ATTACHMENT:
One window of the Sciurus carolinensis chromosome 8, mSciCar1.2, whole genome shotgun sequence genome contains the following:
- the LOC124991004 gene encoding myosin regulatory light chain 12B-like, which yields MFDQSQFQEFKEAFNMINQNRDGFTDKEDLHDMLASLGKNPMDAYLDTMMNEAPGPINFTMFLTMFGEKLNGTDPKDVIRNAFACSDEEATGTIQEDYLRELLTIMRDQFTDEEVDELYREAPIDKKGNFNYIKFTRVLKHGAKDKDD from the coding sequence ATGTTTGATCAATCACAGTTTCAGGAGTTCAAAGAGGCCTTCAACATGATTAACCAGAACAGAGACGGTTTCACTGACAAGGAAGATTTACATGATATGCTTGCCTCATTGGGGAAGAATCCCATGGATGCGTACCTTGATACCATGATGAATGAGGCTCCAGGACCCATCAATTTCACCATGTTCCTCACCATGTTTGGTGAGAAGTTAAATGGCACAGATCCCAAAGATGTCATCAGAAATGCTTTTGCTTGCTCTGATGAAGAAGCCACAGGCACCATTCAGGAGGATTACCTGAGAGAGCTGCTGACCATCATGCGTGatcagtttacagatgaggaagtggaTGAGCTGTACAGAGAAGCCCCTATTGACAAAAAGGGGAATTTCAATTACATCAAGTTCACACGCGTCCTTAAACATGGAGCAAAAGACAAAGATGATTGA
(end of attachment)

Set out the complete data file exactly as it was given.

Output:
One window of the Sciurus carolinensis chromosome 8, mSciCar1.2, whole genome shotgun sequence genome contains the following:
- the LOC124991004 gene encoding myosin regulatory light chain 12B-like, which yields MFDQSQFQEFKEAFNMINQNRDGFTDKEDLHDMLASLGKNPMDAYLDTMMNEAPGPINFTMFLTMFGEKLNGTDPKDVIRNAFACSDEEATGTIQEDYLRELLTIMRDQFTDEEVDELYREAPIDKKGNFNYIKFTRVLKHGAKDKDD from the coding sequence ATGTTTGATCAATCACAGTTTCAGGAGTTCAAAGAGGCCTTCAACATGATTAACCAGAACAGAGACGGTTTCACTGACAAGGAAGATTTACATGATATGCTTGCCTCATTGGGGAAGAATCCCATGGATGCGTACCTTGATACCATGATGAATGAGGCTCCAGGACCCATCAATTTCACCATGTTCCTCACCATGTTTGGTGAGAAGTTAAATGGCACAGATCCCAAAGATGTCATCAGAAATGCTTTTGCTTGCTCTGATGAAGAAGCCACAGGCACCATTCAGGAGGATTACCTGAGAGAGCTGCTGACCATCATGCGTGatcagtttacagatgaggaagtggaTGAGCTGTACAGAGAAGCCCCTATTGACAAAAAGGGGAATTTCAATTACATCAAGTTCACACGCGTCCTTAAACATGGAGCAAAAGACAAAGATGATTGA